Last chance for London food businesses to face up to food waste


Small and medium-sized London food businesses have only a month left to take advantage of the largest ever programme to help the capital’s food businesses reduce food waste and save money.

The Mayor of London’s FoodSave programme, which is delivered by the Sustainable Restaurant Association (SRA) and Sustain, has worked with over 90 businesses in the capital. These businesses together are expected to save a total of more than £300,000 per year, and cut their food and related packaging waste by 259 tonnes (equivalent to 21 double-decker buses), and divert 880 tonnes of surplus food to good causes.

While the FoodSave team is pleased to have made such good progress towards the programme’s targets, it has highlighted that many SMEs are either still unaware of the issue or don’t have the capacity to address it.

Victoria Moorhouse, the SRA’s FoodSave Programme Manager, said: “While we’re really proud of what we’ve achieved running FoodSave, it has also been deeply frustrating to find that large swathes of restaurants, cafes and pubs have turned down the opportunity for this FREE consultancy that would save them money and significantly improve their environmental footprint.”

So far, the SRA has found that a staggering 94% of businesses have turned down the offer of support, with a large proportion of them claiming they don’t have a food waste problem or don’t have time to address it. So far participating restaurants, pubs and cafes will make an average annual saving of nearly £6,000. A number of businesses will save more than £20,000 annually, and one is on track to cut its waste by 7.5 tonnes by working with the team to do a tailored analysis of their food waste using an intelligent set of scales provided by the SRA’s technology partner Winnow. The team provides detailed reports, identifying the problem waste streams and works closely with businesses to create practical solutions.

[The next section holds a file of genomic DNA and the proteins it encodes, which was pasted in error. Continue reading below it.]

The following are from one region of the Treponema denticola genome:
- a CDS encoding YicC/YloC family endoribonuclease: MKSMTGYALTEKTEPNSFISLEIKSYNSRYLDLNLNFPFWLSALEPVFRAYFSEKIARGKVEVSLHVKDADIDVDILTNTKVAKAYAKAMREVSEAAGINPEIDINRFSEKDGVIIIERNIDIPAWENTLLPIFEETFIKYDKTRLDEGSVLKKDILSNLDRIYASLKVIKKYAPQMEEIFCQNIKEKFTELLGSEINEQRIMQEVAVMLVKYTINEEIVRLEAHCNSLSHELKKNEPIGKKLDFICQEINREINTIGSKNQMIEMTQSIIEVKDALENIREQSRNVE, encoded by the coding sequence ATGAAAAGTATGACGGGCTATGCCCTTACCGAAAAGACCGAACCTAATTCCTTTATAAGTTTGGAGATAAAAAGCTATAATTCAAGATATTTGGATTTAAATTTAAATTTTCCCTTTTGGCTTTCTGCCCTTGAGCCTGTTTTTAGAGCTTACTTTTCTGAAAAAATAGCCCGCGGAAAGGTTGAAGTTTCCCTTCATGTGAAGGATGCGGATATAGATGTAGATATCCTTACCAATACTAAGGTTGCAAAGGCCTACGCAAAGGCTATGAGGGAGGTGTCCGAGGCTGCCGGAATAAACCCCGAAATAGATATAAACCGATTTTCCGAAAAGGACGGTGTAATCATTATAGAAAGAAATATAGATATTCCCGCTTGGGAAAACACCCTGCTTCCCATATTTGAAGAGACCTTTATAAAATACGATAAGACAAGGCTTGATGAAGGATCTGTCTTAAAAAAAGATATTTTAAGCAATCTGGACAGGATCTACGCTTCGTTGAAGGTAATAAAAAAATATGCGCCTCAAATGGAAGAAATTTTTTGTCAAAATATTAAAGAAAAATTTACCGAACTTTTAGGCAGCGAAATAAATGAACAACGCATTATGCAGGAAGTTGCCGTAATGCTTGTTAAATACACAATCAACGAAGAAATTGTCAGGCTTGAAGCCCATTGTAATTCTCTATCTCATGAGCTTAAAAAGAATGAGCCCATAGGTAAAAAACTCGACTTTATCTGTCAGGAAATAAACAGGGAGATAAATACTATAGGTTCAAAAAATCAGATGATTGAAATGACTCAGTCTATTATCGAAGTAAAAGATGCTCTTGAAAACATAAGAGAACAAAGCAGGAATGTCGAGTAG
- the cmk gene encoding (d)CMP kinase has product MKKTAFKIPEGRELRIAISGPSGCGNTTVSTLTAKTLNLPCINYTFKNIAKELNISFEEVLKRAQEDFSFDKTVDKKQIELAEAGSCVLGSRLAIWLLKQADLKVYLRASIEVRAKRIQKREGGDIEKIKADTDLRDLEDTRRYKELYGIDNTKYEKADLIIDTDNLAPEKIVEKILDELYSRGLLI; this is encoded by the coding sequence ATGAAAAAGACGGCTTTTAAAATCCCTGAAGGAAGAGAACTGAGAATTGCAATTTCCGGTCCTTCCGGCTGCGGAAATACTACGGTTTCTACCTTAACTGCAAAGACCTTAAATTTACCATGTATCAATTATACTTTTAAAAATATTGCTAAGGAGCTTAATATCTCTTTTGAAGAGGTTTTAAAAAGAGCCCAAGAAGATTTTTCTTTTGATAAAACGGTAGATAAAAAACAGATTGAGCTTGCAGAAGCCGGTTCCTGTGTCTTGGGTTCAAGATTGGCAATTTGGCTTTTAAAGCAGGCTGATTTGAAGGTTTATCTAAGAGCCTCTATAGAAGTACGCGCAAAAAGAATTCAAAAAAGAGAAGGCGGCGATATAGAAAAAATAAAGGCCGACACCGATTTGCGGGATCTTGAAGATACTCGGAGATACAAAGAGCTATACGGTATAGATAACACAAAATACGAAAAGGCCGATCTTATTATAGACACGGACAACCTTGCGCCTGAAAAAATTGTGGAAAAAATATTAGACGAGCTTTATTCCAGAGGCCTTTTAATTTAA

Sustain is working with retailers (including markets), wholesalers and manufacturers to redistribute food that would otherwise have been wasted. This is now benefiting more than 40 organisations in and around London, which are turning the surplus food into meals for vulnerable people, new products such as juices and soups, or (in the case of products not fit for human consumption) sustainable livestock feed. For example, Sustain has worked with traders at London’s iconic Borough Market, which are now donating up to a tonne of surplus food each month to a number of local charities.

The FoodSave team call on the industry to act now. Moorhouse said: “The project has categorically proved that this is a significant problem and those businesses that have committed time to scrutinise the food waste they are throwing away have experienced rich rewards. Only by measuring their food waste can food business owners, chefs and restaurateurs truly tackle the issue and start to reap the benefits, with lighter bins and a better bottom line. Not only have we been able to identify the true scale of the problem, but we’ve also been able to work with the participating businesses to find practical solutions.”

Kate MacWhirter, owner of The Imperial Arms which saved more than £10,000 and three tonnes of waste, said: “FoodSave has been an eye-opener and has really helped us identify precisely the areas where we were wasting food and enabled us to come up with solutions.”